- What does Brexit mean for dispute resolution in England and Wales?
- Do you consider that the result will impact parties’ choice of English law as their applicable law?
- In the event that Rome I and Rome II are no longer applied at some point in the future, how may this affect a choice of English law? Would an express choice of English law be recognised by courts in the EU?
- Do you consider that the result will impact parties choosing English jurisdiction clauses?
- What impact will leaving the EU have on the enforcement of English judgments and is this likely to see a move towards arbitration clauses?
- What role may the Hague Convention on Choice of Court Agreements play in this situation?
- In the event that the Brussels I regime no longer applies, do you consider that we will see a resurgence of the English courts’ use of anti-suit injunctions when dealing with proceedings commenced in the EU in breach of an English jurisdiction clause?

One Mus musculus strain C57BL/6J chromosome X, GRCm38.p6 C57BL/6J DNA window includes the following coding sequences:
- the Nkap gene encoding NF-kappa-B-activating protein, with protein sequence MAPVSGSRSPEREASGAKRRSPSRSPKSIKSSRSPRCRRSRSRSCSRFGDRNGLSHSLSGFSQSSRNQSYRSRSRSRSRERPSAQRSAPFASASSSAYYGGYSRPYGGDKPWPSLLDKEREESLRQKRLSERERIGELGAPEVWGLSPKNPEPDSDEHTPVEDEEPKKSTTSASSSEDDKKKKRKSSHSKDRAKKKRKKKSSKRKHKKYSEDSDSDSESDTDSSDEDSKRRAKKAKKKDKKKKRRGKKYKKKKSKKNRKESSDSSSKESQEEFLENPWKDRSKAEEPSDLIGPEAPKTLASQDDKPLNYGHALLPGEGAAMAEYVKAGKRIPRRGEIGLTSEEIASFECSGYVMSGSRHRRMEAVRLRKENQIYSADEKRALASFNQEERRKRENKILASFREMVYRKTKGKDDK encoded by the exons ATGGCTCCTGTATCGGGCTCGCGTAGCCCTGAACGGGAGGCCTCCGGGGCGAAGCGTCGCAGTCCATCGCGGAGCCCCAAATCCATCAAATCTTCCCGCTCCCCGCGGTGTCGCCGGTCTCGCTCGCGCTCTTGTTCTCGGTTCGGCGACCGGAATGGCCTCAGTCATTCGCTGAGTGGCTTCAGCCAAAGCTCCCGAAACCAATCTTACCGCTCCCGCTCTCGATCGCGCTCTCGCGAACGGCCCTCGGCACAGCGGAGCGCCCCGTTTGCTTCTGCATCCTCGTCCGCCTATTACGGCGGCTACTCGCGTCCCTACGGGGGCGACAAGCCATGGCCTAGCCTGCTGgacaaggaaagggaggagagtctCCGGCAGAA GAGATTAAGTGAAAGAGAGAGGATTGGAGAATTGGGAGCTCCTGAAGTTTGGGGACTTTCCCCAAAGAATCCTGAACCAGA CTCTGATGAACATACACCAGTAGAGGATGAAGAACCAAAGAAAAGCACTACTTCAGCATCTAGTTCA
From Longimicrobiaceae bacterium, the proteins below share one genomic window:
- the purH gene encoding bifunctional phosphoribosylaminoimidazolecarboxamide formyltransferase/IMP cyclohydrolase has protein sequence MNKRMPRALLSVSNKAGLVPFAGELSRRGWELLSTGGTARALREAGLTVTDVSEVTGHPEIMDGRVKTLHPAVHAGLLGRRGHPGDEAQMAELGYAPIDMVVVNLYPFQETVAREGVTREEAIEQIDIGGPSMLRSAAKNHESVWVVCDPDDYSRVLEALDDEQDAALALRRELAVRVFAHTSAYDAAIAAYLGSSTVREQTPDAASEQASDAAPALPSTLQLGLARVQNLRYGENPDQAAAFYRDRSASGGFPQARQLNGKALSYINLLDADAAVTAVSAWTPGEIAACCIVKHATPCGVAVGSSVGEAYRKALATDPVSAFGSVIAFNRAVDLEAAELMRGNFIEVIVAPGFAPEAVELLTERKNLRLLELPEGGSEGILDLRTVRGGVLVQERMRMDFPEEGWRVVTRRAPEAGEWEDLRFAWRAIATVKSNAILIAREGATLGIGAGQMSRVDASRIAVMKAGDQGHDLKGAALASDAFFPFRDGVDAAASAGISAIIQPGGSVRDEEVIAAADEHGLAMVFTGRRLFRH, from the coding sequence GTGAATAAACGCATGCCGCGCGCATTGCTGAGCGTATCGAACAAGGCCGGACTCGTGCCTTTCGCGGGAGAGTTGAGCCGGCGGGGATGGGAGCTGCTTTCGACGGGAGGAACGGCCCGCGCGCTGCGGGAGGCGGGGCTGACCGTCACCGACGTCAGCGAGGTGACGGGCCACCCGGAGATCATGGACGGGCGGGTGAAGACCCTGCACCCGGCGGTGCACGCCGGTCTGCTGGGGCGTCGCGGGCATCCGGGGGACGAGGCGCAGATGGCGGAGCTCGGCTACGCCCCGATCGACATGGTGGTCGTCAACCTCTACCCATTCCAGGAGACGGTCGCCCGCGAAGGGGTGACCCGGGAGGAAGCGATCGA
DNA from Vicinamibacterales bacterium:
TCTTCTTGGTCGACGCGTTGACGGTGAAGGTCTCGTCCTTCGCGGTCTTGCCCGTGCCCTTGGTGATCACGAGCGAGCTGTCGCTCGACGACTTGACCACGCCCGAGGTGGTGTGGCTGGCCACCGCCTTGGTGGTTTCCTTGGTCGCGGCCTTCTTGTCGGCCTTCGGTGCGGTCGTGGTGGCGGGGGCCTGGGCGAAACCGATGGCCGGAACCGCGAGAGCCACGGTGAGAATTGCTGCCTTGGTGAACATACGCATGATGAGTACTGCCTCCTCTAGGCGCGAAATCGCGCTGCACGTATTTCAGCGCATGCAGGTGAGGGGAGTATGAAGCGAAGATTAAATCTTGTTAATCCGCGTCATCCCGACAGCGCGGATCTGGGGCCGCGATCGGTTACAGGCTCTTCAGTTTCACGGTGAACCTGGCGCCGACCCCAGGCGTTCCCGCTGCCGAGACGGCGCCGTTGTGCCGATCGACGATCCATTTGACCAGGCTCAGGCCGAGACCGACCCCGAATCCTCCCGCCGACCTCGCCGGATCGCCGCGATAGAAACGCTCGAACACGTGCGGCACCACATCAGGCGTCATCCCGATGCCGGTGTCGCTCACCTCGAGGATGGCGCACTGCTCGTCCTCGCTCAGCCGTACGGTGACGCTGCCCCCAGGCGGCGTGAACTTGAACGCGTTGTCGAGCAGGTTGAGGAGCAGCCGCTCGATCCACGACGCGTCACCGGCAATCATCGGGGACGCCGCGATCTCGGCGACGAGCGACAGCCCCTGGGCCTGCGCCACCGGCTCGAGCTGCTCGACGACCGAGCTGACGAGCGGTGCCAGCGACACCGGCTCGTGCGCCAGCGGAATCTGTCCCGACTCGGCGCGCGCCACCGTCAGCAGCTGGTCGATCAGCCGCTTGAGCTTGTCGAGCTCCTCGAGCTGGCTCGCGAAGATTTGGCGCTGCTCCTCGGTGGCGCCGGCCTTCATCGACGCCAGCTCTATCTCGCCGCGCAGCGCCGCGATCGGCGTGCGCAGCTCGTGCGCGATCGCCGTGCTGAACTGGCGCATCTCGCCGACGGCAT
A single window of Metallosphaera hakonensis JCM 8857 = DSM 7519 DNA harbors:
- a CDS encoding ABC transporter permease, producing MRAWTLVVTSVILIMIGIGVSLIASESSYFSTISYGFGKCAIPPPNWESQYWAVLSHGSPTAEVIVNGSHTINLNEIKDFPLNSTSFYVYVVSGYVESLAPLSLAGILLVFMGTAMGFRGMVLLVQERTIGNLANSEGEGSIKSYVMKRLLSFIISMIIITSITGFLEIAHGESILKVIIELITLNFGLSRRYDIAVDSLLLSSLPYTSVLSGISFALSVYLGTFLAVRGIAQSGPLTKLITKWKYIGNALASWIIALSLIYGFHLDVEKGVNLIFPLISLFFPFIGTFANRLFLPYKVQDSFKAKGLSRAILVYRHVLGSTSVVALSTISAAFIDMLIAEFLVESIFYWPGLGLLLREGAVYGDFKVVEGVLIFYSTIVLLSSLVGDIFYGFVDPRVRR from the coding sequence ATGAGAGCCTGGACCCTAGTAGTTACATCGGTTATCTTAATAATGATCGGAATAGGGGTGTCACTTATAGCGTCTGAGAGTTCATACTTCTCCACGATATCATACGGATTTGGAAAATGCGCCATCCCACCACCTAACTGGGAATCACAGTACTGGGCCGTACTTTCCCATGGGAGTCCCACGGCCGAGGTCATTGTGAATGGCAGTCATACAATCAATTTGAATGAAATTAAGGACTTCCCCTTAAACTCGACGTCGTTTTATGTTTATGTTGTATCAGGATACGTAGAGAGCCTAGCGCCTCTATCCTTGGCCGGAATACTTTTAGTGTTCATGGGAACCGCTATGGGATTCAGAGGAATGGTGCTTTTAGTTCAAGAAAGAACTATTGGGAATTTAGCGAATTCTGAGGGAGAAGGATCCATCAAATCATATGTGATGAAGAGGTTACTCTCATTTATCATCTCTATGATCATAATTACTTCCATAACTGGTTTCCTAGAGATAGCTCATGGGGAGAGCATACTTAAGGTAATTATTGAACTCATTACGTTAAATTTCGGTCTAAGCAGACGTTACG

- What may be the potential impact on cases, where the jurisdiction of the court and applicable law was initially determined under EU law, which remain pending at the time when the UK’s membership of the EU comes to an end (on the assumption that neither the Rome or Brussels I regimes continue to apply)?
- What impact with this have on serving proceedings in the EU Member States?
Dispute Resolution analysis: Following the vote to leave the EU, Sarah Garvey, counsel and head of litigation knowhow and training, and Karen Birch, counsel, at Allen & Overy, assess the implications of Brexit for dispute resolution in the UK.
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